The dark blue curtains part. As delegates cheer, the nominee walks toward the lectern, arms loose, shoulders somewhat rigid like a man who…. No, as Henry James once said in quite a different but no less dramatic context, it cannot be done. What is there to say about Richard M. Nixon that was not said eight years ago? What is there to say that he himself did not say at that memorable “last” press conference in Los Angeles six years ago? For some time he has ceased to figure in the conscious regions of the mind, a permanent resident, one had thought, of that limbo where reside the Stassens and the Deweys and all those other ambitious men whose failures seemed so entirely deserved. But now, thanks to two murders in five years, Richard Nixon is again a presidential candidate. No second acts to American careers? Nonsense. What is lacking are decent codas. At Miami Beach, we were reminded that no politician can ever be written off this side of Arlington.
THE WEEK before the convention began, various Republican leaders met at the Fontainebleau Hotel to write a platform, knowing that no matter what wisdom this document might contain it would be ignored by the candidate. Nevertheless, to the extent issues ever intrude upon the making of Presidents, the platform hearings do give publicity to different points of view, and that is why Ronald Reagan took time from his busy schedule as Governor of California to fly to Miami Beach in order to warn the platform committee of the dangers of crime in the streets. The Governor also made himself available to the flower of the national and international press who sat restively in a windowless low-ceilinged dining room of the Fontainebleau from two o’clock to two-thirty to “just a short wait, please, the Governor is on his way,” interviewing one another and trying to look alert as the television cameras, for want of a candidate, panned from face to face. At last, His Excellency, as Ivy Baker Priest would say, entered the room, flanked by six secret servicemen. As they spread out on either side of him, they cased us narrowly and I know that simply by looking into my face they can see the imaginary gun in my pocket.
Ronald Reagan is a well-preserved not young man. Close-to, the painted face is webbed with delicate lines while the dyed hair, eyebrows, and eyelashes contrast oddly with the sagging muscle beneath the as yet unlifted chin, soft earnest of wattle soon-to-be. The effect, in repose, suggests the work of a skillful embalmer. Animated, the face is quite attractive and at a distance youthful, particularly engaging is the crooked smile full of large porcelain-capped teeth. The eyes are the only interesting feature: small, narrow, apparently dark, they glitter in the hot light, alert to every move, for this is enemy country—the liberal Eastern press who are so notoriously immune to that warm and folksy performance which Reagan quite deliberately projects over their heads to some legendary constituency at the far end of the tube, some shining Carverville where good Lewis Stone forever lectures Andy Hardy on the virtues of thrift and the wisdom of the contract system at Metro Goldwyn Mayer.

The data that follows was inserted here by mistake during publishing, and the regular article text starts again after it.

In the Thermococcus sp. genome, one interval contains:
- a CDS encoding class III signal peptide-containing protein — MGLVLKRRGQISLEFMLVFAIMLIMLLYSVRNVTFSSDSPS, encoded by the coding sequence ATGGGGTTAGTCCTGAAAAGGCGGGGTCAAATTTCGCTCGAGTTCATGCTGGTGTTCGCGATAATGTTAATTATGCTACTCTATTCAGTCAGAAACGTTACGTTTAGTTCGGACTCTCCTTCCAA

The questions begin. Why don’t you announce your candidacy? Are you a candidate? Why do people feel you will take votes away from George Wallace? Having answered these questions a hundred times before, the actor does not pause to consider his responses. He picks up each cue promptly, neatly, increasing the general frustration. Only once does the answer-machine jam. “Do you want to be President?” The room goes silent. The smile suddenly looks to have been drawn in clay, fit for baking in a Laguna kiln. Then the candidate finds the right button. He pushes it. We are told what an honor it is for any citizen to be considered for the highest office on earth…. We stop listening; he stops listening to himself.
“Governor, even though you’re not a candidate, you must know that there is a good deal of support for you….” The questioner’s irony is suitably heavy. Reagan’s lips purse—according to one biographer this is a sign he is displeased; there was a good deal of lippursing during the conference not to mention the days to come. “Well,” he speaks through pursed lips, “I’d have to be unconscious not to know what was going on but….” As he continues his performance, his speech interlarded with “my lands” (for some reason Right Wingers invariably talk like Little Orphan Annie), I recalled my last glimpse of him, at the Cow Palace in San Francisco four years ago. The Reagans were seated in a box, listening to Eisenhower. While Mrs. Reagan darted angry looks about the hall (displeased at the press?) the star of Death Valley Days was staring intently at the speaker on the platform. Thus an actor prepares, I thought, and I suspected even then that Reagan would some day find himself up there on the platform. In any case, as the age of television progresses, the Reagans will be the rule, not the exception. “Thank you, Governor,” said a journalist, and everyone withdrew, leaving Ronald Reagan with his six secret servicemen—one black, a ratio considerably better than that of the convention itself where only two percent could claim Africa as motherland.